With prej­u­dice

Academia’s global ‘caste sys­tem’

THE (Times Higher Education) - - CONTENTS - David.matthews@timeshigh­ere­d­u­ca­tion.com

Aca­demics need to ask them­selves whether they dis­crim­i­nate against over­seas schol­ars on the ba­sis of their home coun­try, ac­cord­ing to a re­searcher who found ev­i­dence of a “caste sys­tem” in global academia.

Ger­man pro­fes­sors were far more likely to re­spond to a re­quest for doc­toral su­per­vi­sion from US univer­sity-based re­searchers than those from Sin­ga­pore and Viet­nam, even if the Asian uni­ver­si­ties were more highly ranked, an ex­per­i­ment found.

Nearly 400 so­ci­ol­ogy pro­fes­sors were sent iden­ti­cal ap­pli­ca­tions, all with eth­nic Chi­nese- sound­ing names, pur­port­ing to be from Yale Univer­sity, Penn­syl­va­nia State Univer­sity, the Na­tional Univer­sity of Sin­ga­pore or Viet­nam Na­tional Univer­sity, Hanoi.

Fifty-one per cent of Yale can­di­dates re­ceived a pos­i­tive re­sponse, com­pared with 43.4 per cent for Penn State, 30 per cent for NUS and 29 per cent for VNU.

US-based can­di­dates were nearly three times more likely to be given ex­tra in­for­ma­tion in their re­sponse, such as grad­u­ate school sug­ges­tions, and more than twice as likely to re­ceive an en­thu­si­as­tic re­sponse or to be ad­dressed by their first name.

This is de­spite the fact that NUS does bet­ter than Penn State in many in­ter­na­tional rank­ings. De­spite NUS’ “suc­cess as a univer­sity, it does not seem to have been able to shake off the la­bel of a sci­en­tif­i­cally (semi-)pe­riph­eral South­east Asian coun­try (at least in the eyes of many Ger­man univer­sity pro­fes­sors)”, con­cludes “Global in­equal­ity in the aca­demic sys­tem: ef­fects of na­tional and univer­sity sym­bolic cap­i­tal on in­ter­na­tional aca­demic mo­bil­ity”, pub­lished in Higher Ed­u­ca­tion.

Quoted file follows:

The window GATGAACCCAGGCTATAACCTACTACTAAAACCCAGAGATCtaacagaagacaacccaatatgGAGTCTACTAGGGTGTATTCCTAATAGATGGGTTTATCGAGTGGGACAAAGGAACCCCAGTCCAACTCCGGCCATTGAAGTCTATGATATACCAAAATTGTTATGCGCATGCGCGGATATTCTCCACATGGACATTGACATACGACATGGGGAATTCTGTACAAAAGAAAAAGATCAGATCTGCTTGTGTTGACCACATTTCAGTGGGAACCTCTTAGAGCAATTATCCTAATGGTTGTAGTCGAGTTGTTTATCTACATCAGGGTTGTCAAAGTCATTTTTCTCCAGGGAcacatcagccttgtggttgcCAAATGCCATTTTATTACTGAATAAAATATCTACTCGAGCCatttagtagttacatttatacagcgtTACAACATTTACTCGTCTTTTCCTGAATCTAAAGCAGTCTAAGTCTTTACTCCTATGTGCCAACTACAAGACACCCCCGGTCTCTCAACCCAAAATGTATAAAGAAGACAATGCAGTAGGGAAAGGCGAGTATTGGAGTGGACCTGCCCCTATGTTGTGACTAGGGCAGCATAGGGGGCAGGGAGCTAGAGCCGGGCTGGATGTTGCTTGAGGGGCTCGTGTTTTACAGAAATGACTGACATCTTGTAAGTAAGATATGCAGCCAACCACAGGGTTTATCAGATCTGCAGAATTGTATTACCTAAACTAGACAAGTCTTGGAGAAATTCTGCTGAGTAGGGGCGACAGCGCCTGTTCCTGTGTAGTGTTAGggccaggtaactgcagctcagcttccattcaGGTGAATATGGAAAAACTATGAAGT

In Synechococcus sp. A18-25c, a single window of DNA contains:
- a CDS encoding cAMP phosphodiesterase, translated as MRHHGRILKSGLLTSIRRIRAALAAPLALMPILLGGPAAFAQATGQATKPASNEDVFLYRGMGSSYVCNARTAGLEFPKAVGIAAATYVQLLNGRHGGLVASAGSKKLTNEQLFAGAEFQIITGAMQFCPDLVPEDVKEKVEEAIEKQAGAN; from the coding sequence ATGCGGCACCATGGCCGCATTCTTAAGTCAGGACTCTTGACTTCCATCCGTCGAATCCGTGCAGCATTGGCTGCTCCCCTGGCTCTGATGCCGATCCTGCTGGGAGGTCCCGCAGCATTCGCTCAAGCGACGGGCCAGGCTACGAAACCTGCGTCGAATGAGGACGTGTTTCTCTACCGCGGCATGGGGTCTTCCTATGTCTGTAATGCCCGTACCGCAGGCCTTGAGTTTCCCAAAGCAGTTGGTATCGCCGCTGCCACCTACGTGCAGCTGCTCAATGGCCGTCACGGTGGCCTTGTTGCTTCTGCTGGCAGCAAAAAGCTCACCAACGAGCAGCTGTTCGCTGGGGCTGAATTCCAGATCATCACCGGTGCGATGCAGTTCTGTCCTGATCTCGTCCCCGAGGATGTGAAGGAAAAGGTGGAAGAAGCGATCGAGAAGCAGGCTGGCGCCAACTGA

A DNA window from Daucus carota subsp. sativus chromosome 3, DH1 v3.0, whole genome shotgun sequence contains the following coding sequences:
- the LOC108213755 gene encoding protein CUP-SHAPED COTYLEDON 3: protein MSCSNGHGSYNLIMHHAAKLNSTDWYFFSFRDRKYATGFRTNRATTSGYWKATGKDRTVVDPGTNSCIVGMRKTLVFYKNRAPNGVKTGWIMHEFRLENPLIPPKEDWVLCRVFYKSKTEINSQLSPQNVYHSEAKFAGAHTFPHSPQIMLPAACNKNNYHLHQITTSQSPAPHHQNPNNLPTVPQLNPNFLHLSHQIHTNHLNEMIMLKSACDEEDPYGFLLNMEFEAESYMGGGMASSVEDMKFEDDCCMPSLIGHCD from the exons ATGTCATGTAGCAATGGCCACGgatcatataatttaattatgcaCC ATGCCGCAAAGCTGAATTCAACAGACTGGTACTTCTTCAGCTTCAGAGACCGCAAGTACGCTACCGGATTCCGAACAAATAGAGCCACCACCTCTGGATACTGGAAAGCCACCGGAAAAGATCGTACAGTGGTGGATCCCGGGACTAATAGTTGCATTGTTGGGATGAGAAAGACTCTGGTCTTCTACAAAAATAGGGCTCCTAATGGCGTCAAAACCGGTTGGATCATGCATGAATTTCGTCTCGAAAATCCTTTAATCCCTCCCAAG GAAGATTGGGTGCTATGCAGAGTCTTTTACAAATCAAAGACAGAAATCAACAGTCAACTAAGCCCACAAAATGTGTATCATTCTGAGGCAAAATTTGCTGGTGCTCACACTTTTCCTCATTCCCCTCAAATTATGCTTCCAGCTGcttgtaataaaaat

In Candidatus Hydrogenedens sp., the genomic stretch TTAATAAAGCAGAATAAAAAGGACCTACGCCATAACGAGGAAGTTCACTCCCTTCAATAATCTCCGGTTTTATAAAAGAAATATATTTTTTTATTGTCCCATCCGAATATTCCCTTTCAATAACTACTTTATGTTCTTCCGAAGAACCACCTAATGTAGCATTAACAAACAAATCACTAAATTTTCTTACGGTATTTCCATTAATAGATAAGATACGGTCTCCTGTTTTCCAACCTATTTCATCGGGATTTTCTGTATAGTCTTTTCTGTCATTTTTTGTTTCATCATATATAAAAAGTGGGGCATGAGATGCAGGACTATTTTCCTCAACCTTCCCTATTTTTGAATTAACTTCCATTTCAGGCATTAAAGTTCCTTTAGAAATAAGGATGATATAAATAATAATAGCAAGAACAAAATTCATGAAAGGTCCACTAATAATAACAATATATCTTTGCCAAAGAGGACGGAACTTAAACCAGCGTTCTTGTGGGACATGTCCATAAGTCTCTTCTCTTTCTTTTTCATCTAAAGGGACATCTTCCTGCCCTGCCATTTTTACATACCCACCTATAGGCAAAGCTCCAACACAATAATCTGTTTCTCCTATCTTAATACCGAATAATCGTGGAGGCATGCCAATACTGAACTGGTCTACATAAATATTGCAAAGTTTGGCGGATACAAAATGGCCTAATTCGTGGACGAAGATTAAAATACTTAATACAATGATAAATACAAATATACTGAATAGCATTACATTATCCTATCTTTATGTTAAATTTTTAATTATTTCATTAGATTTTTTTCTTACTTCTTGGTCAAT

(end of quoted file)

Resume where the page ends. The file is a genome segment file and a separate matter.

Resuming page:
The study also re­vealed an Ivy League bias – Penn State’s so­ci­ol­ogy depart­ment per­forms bet­ter than Yale’s in sev­eral rank­ings, but its fic­tional can­di­dates were still less likely to re­ceive a pos­i­tive re­sponse.

The find­ings point to the ex­is­tence of a “global aca­demic caste sys­tem”, with the “US or the UK at the top”, that has “sig­nif­i­cant con­se­quences for how the in­ter­na­tional mo­bil­ity of stu­dents and aca­demics is chan­nelled”, ac­cord­ing to the pa­per.

The study is only “small and ex­ploratory”, and sim­i­lar ex­per­i­ments in other coun­tries might yield dif­fer­ent re­sults, ac­cord­ing to Daniel Drewski, a re­search as­so­ciate at the Free Univer­sity of Ber­lin, and one of the study’s au­thors.

None­the­less, the re­sults showed that aca­demics paid more at­ten­tion to “coun­try or re­gion” than rank­ings, he said, although he added: “It’s also use­ful to pay less at­ten­tion to uni­ver­si­ties‘ rank­ings…the ideal

would be to make de­ci­sions based on in­di­vid­ual merit.”

“Over­all, the emer­gence of this caste sys­tem is re­lated to the dis­tri­bu­tion of eco­nomic power and his­tor­i­cal legacy,” he said, which was some­thing that aca­demics could do lit­tle about.

Still, aca­demics could re­flect on their own bi­ases when mak­ing such de­ci­sions, he said. The Ger­man pro­fes­sors sur­veyed in the re­search had made in­for­mal, per­sonal de­ci­sions by email, which were more likely to be bi­ased, he ar­gued, be­cause quick judge­ments were more likely to rely on a cur­sory look at some­one’s home coun­try and univer­sity.

Newspapers in English

Newspapers from UK

© PressReader. All rights reserved.